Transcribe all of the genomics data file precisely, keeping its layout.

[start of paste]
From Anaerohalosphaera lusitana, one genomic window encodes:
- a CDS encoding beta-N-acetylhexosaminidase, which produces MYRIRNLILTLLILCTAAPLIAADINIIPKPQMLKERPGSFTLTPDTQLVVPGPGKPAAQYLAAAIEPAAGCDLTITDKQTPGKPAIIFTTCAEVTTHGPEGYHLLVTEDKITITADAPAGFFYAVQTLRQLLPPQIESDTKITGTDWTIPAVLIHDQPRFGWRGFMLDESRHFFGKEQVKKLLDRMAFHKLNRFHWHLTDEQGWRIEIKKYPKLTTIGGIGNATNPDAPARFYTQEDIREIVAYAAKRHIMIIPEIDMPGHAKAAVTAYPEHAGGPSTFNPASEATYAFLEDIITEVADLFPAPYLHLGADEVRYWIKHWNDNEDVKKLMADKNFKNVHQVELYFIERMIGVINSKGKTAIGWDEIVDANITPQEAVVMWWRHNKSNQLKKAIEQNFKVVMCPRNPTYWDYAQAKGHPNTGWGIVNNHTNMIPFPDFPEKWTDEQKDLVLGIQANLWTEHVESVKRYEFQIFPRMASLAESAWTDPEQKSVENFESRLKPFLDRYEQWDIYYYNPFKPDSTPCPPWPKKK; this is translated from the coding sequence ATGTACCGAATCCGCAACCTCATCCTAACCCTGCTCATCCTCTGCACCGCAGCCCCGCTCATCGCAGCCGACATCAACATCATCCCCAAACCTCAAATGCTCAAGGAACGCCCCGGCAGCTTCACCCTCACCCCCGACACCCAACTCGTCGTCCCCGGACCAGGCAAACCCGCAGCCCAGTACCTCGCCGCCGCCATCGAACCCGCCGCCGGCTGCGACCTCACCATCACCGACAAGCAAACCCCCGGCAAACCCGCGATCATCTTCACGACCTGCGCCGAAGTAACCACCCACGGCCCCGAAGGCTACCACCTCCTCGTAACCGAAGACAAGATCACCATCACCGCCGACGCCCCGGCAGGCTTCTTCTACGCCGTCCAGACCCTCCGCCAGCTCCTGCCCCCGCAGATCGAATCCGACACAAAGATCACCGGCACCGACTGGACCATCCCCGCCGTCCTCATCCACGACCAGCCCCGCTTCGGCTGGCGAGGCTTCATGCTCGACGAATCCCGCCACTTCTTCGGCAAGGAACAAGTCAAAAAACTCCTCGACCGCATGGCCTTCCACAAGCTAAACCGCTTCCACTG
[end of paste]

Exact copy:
From Anaerohalosphaera lusitana, one genomic window encodes:
- a CDS encoding beta-N-acetylhexosaminidase, which produces MYRIRNLILTLLILCTAAPLIAADINIIPKPQMLKERPGSFTLTPDTQLVVPGPGKPAAQYLAAAIEPAAGCDLTITDKQTPGKPAIIFTTCAEVTTHGPEGYHLLVTEDKITITADAPAGFFYAVQTLRQLLPPQIESDTKITGTDWTIPAVLIHDQPRFGWRGFMLDESRHFFGKEQVKKLLDRMAFHKLNRFHWHLTDEQGWRIEIKKYPKLTTIGGIGNATNPDAPARFYTQEDIREIVAYAAKRHIMIIPEIDMPGHAKAAVTAYPEHAGGPSTFNPASEATYAFLEDIITEVADLFPAPYLHLGADEVRYWIKHWNDNEDVKKLMADKNFKNVHQVELYFIERMIGVINSKGKTAIGWDEIVDANITPQEAVVMWWRHNKSNQLKKAIEQNFKVVMCPRNPTYWDYAQAKGHPNTGWGIVNNHTNMIPFPDFPEKWTDEQKDLVLGIQANLWTEHVESVKRYEFQIFPRMASLAESAWTDPEQKSVENFESRLKPFLDRYEQWDIYYYNPFKPDSTPCPPWPKKK; this is translated from the coding sequence ATGTACCGAATCCGCAACCTCATCCTAACCCTGCTCATCCTCTGCACCGCAGCCCCGCTCATCGCAGCCGACATCAACATCATCCCCAAACCTCAAATGCTCAAGGAACGCCCCGGCAGCTTCACCCTCACCCCCGACACCCAACTCGTCGTCCCCGGACCAGGCAAACCCGCAGCCCAGTACCTCGCCGCCGCCATCGAACCCGCCGCCGGCTGCGACCTCACCATCACCGACAAGCAAACCCCCGGCAAACCCGCGATCATCTTCACGACCTGCGCCGAAGTAACCACCCACGGCCCCGAAGGCTACCACCTCCTCGTAACCGAAGACAAGATCACCATCACCGCCGACGCCCCGGCAGGCTTCTTCTACGCCGTCCAGACCCTCCGCCAGCTCCTGCCCCCGCAGATCGAATCCGACACAAAGATCACCGGCACCGACTGGACCATCCCCGCCGTCCTCATCCACGACCAGCCCCGCTTCGGCTGGCGAGGCTTCATGCTCGACGAATCCCGCCACTTCTTCGGCAAGGAACAAGTCAAAAAACTCCTCGACCGCATGGCCTTCCACAAGCTAAACCGCTTCCACTG